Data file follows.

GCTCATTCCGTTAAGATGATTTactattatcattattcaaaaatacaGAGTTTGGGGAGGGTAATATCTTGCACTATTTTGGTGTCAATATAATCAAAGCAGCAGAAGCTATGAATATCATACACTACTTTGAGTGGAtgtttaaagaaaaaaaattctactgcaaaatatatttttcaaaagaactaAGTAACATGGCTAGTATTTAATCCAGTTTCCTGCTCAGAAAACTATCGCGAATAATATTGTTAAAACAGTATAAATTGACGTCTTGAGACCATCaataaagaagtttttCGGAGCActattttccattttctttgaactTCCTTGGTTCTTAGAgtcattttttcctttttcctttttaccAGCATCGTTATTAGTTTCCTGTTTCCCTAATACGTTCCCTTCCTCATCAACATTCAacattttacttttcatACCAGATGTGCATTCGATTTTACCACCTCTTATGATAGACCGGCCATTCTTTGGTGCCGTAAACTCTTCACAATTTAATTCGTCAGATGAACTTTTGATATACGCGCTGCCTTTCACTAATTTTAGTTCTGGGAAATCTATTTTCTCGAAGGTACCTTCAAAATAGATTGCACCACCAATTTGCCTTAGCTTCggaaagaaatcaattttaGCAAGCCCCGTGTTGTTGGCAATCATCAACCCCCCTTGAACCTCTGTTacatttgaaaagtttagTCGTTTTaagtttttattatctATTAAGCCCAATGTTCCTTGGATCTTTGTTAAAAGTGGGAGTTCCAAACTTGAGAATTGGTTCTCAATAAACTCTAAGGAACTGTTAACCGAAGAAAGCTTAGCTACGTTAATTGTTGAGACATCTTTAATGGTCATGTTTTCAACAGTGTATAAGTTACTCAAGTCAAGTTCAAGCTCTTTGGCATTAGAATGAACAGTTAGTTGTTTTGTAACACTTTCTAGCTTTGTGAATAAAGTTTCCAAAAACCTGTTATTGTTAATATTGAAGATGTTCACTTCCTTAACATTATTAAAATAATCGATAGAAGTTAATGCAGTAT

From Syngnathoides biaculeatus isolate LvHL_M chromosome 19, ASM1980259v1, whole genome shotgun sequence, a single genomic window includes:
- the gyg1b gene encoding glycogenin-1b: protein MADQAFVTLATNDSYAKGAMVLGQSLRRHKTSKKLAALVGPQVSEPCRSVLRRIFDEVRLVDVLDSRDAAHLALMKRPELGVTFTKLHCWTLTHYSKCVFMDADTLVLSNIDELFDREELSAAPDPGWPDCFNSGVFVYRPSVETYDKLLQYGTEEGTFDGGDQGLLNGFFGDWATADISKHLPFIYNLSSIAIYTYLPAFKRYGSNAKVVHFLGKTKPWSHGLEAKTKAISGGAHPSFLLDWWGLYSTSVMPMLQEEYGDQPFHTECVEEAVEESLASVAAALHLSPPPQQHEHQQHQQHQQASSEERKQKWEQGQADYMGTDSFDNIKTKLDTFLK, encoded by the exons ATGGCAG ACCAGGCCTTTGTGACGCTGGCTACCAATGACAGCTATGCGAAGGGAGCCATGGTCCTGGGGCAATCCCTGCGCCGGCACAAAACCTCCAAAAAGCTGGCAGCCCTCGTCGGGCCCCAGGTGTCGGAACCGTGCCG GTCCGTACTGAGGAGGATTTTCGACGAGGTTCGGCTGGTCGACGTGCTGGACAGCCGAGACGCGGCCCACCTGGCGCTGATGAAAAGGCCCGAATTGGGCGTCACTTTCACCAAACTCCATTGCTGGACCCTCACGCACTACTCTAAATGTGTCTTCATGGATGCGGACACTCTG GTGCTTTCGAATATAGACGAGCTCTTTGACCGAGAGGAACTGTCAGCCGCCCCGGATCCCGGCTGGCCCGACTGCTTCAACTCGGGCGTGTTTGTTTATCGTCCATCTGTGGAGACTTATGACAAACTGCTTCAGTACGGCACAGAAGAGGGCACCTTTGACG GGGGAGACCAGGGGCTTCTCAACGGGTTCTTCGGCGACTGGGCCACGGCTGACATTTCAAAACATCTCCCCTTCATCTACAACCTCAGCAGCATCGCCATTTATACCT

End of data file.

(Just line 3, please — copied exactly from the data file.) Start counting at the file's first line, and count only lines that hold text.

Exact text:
- the gyg1b gene encoding glycogenin-1b: protein MADQAFVTLATNDSYAKGAMVLGQSLRRHKTSKKLAALVGPQVSEPCRSVLRRIFDEVRLVDVLDSRDAAHLALMKRPELGVTFTKLHCWTLTHYSKCVFMDADTLVLSNIDELFDREELSAAPDPGWPDCFNSGVFVYRPSVETYDKLLQYGTEEGTFDGGDQGLLNGFFGDWATADISKHLPFIYNLSSIAIYTYLPAFKRYGSNAKVVHFLGKTKPWSHGLEAKTKAISGGAHPSFLLDWWGLYSTSVMPMLQEEYGDQPFHTECVEEAVEESLASVAAALHLSPPPQQHEHQQHQQHQQASSEERKQKWEQGQADYMGTDSFDNIKTKLDTFLK, encoded by the exons ATGGCAG ACCAGGCCTTTGTGACGCTGGCTACCAATGACAGCTATGCGAAGGGAGCCATGGTCCTGGGGCAATCCCTGCGCCGGCACAAAACCTCCAAAAAGCTGGCAGCCCTCGTCGGGCCCCAGGTGTCGGAACCGTGCCG GTCCGTACTGAGGAGGATTTTCGACGAGGTTCGGCTGGTCGACGTGCTGGACAGCCGAGACGCGGCCCACCTGGCGCTGATGAAAAGGCCCGAATTGGGCGTCACTTTCACCAAACTCCATTGCTGGACCCTCACGCACTACTCTAAATGTGTCTTCATGGATGCGGACACTCTG GTGCTTTCGAATATAGACGAGCTCTTTGACCGAGAGGAACTGTCAGCCGCCCCGGATCCCGGCTGGCCCGACTGCTTCAACTCGGGCGTGTTTGTTTATCGTCCATCTGTGGAGACTTATGACAAACTGCTTCAGTACGGCACAGAAGAGGGCACCTTTGACG GGGGAGACCAGGGGCTTCTCAACGGGTTCTTCGGCGACTGGGCCACGGCTGACATTTCAAAACATCTCCCCTTCATCTACAACCTCAGCAGCATCGCCATTTATACCT